Definition of guilt in English:


Syllabification: guilt
Pronunciation: /ɡilt


1The fact of having committed a specified or implied offense or crime: it is the duty of the prosecution to prove the prisoner’s guilt
More example sentences
  • The orders concerned were divorced from any finding of guilt for an offence.
  • It has been stressed the setting up of the advice line does not imply any guilt.
  • A reasonable man would not infer guilt from the fact of a police inquiry.
wrongdoing, wrong, criminality, misconduct, sin
1.1A feeling of having done wrong or failed in an obligation: he remembered with sudden guilt the letter from his mother that he had not yet read
More example sentences
  • It speaks to man's most damaging emotions, such as anger, guilt, fear, doubt and anxiety.
  • In the simplest, we have robots or androids who can think but who cannot feel joy, grief, guilt or jealousy.
  • It reflects a depressing net of guilt, shame, despair and hopelessness.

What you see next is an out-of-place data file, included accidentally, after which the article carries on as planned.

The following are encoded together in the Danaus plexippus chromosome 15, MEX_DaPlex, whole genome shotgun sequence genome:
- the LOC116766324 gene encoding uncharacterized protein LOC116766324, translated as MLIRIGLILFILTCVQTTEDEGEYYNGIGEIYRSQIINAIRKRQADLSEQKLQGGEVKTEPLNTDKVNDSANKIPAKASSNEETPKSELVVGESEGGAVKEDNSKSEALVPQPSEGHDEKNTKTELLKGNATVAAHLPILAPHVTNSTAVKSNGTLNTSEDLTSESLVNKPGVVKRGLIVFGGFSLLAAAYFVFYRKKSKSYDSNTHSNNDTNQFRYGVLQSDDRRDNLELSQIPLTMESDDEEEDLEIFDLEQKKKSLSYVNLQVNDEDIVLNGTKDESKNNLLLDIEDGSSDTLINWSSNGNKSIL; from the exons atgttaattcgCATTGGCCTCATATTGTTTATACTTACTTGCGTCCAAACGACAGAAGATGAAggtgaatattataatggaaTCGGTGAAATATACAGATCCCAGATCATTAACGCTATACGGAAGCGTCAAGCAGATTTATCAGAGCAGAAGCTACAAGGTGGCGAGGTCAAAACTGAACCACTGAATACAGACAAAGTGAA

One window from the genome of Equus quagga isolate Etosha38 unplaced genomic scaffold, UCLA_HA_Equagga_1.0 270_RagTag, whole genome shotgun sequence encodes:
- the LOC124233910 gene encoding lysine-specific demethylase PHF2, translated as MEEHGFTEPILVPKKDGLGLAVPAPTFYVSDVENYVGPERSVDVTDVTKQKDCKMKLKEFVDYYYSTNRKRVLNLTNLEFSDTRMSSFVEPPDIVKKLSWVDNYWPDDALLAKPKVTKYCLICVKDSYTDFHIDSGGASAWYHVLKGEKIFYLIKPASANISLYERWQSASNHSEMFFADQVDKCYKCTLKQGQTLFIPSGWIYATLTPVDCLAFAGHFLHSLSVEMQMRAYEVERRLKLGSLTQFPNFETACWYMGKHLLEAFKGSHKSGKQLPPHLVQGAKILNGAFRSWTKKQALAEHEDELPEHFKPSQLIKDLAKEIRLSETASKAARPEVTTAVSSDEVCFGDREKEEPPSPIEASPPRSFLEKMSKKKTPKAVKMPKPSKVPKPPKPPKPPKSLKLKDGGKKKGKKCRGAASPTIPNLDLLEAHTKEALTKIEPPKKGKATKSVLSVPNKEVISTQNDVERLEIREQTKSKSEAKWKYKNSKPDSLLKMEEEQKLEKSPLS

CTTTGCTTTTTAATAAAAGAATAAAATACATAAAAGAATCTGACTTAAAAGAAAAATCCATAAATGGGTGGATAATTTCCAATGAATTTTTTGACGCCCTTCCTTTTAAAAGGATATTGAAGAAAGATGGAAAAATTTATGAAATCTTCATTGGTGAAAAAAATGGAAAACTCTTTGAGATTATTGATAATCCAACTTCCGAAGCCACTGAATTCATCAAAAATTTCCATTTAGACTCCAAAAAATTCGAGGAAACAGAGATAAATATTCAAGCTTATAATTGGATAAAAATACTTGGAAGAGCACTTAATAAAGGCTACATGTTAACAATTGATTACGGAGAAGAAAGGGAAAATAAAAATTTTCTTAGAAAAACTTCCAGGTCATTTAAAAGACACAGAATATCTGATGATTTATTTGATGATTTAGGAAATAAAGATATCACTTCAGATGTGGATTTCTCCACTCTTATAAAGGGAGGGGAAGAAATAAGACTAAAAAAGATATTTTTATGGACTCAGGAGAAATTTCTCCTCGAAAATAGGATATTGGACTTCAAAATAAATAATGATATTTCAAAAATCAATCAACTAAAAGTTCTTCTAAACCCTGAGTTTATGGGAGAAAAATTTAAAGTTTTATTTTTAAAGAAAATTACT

self-reproach, self-condemnation, shame, a guilty conscience, pangs of conscience;
remorse, remorsefulness, regret, contrition, contriteness, compunction;


[with object] informal Back to top  
Make (someone) feel guilty, especially in order to induce them to do something: Celeste had been guilted into going by her parents
More example sentences
  • Is this the diet industry's way of guilting us into weightloss?
  • Shouldn't we still be trying to educate our youth about drugs rather than guilting them into not using?
  • On the other front VP messaged me and was guilting me into a date again so I agreed.


Old English gylt, of unknown origin.


guilt by association

Guilt ascribed to someone not because of any evidence but because of their association with an offender.
More example sentences
  • Be yourself from the get-go so popular by association doesn't turn into guilt by association.
  • It is a useful tactic to lump liberals (in the classic sense i.e. libertarians), fascists, and conservatives in the same camp so opponents can be misrepresented and dismissed through guilt by association.
  • ‘Associates with known gang members’ (who could, of course, be relatives or neighbors) is clearly guilt by association.

Definition of guilt in:

Get more from Oxford Dictionaries

Subscribe to remove ads and access premium resources

Word of the day noisome
Pronunciation: ˈnoisəm
having an extremely offensive smell